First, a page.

Critics will note Trump's proposal to bring “lots of jobs” back to Pennsylvania is decidedly nebulous. And, they'd be right. But campaigns aren't where the policy sausage gets made. For the average Rust-Belt-state voter, Trump's sentiment on trade hits home in a personal and powerful way.

Trump then ticked off easy-win issues for him in the eyes of Republican voters: Roll back Common Core education standards (conservatives hate the idea of the federal government dictating to them on how best to teach children), cut middle-class taxes (always a favorite!) and eliminate the defense sequester (a prospect sure to cheer the hearts of hawks within the GOP).

Trump ended — and, yes, one of the big pluses of the speech is he didn't go on and on and on — with his strongest point: He is fundamentally different from the people who have been elected president in the modern era.

“I am not a politician,” Trump said. "My only special interest is you, the American people. The guiding rule of the political class in Washington, D.C., is that they are looking out only for themselves. They will say anything, and do anything, to cling to their power and prestige at your expense. I’m running to change and reverse decades of failure, and to work with the American people to create generations of success.”

That is an absolutely perfect message for this I'm-mad-as-hell-and-I'm-not-going-to-take-it-anymore electorate. People want change desperately. And almost no one believes Clinton represents that radical change — or anything close to it. Trump, in that passage above, puts his life outside of politics forward as incontrovertible evidence that he will walk the walk when it comes to bringing real change to the nation's capitol.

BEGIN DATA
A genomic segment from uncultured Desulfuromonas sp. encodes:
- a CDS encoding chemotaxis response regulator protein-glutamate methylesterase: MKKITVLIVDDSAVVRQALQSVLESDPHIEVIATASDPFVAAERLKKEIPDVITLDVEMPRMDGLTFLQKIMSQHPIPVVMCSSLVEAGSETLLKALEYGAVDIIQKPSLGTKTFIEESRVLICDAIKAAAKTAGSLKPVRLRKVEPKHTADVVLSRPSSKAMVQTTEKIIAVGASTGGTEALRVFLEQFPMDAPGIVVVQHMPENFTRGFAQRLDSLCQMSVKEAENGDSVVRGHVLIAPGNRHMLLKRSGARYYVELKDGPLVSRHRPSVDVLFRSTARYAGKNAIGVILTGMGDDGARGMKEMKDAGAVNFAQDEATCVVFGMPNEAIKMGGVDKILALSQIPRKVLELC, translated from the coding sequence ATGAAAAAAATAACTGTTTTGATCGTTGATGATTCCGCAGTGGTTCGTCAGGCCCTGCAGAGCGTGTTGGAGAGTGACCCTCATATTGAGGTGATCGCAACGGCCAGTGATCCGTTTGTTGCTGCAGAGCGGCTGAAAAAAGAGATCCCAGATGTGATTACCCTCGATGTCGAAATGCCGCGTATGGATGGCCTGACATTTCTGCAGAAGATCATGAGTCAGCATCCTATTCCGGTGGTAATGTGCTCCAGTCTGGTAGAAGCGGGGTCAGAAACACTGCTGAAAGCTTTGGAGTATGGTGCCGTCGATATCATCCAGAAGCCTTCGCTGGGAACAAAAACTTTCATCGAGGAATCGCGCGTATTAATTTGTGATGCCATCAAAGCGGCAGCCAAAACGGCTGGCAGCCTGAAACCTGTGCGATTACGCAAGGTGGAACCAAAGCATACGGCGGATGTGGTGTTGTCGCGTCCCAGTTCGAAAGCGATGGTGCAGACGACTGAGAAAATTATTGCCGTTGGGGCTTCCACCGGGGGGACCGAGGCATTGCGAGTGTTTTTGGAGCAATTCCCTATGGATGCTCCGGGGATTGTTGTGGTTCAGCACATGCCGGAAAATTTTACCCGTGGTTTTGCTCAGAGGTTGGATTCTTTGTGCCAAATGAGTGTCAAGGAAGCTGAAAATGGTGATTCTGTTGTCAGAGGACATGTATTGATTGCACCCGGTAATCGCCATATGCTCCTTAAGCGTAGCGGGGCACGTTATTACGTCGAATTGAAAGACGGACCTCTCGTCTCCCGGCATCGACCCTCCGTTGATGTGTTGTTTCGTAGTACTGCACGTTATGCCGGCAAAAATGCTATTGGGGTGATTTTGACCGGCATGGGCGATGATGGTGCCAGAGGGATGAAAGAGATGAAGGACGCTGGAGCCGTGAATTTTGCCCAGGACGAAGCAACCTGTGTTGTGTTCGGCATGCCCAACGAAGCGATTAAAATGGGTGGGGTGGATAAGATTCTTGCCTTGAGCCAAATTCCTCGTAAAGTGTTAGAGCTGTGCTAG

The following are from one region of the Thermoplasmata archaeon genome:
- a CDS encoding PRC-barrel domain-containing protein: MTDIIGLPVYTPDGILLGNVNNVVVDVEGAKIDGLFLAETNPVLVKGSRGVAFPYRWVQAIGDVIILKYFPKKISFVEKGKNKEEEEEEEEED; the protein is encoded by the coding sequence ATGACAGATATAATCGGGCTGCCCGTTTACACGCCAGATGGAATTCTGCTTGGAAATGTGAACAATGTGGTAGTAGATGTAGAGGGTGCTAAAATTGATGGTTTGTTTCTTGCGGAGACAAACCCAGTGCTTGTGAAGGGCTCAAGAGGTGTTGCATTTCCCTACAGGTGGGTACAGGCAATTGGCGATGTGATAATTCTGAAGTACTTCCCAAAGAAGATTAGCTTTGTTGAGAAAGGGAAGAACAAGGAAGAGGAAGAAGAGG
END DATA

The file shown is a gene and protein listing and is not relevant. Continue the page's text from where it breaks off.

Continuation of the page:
What struck me most about the speech — aside from how well written and delivered it was — was that it laid bare how simply Trump could have constructed a winning message in this campaign. Cast Clinton as the status quo. Make her own every policy and every controversy of the previous Clinton and Obama administrations. Use your own life as a the best possible evidence that true change can only come from without, that the political system needs a radical overhaul that only someone as well versed in business as yourself knows how to execute. And spend most of your days from Labor Day until Nov. 8 in Ohio, Florida, Pennsylvania and Michigan hammering away at the idea that only you, to borrow a phrase, know how to make America great again.

Trump did all of those things in his speech Tuesday in King of Prussia. The problem for Republicans — and Trump — is that it's Nov. 1. More than 21 million people have already voted. Trump is less popular than, well, almost everything. And if he has demonstrated one character trait consistently in this presidential campaign, it's his inability to stay on any topic/message for very long.

Still, for someone who has given a dearth of genuinely effective speeches, Trump did just that.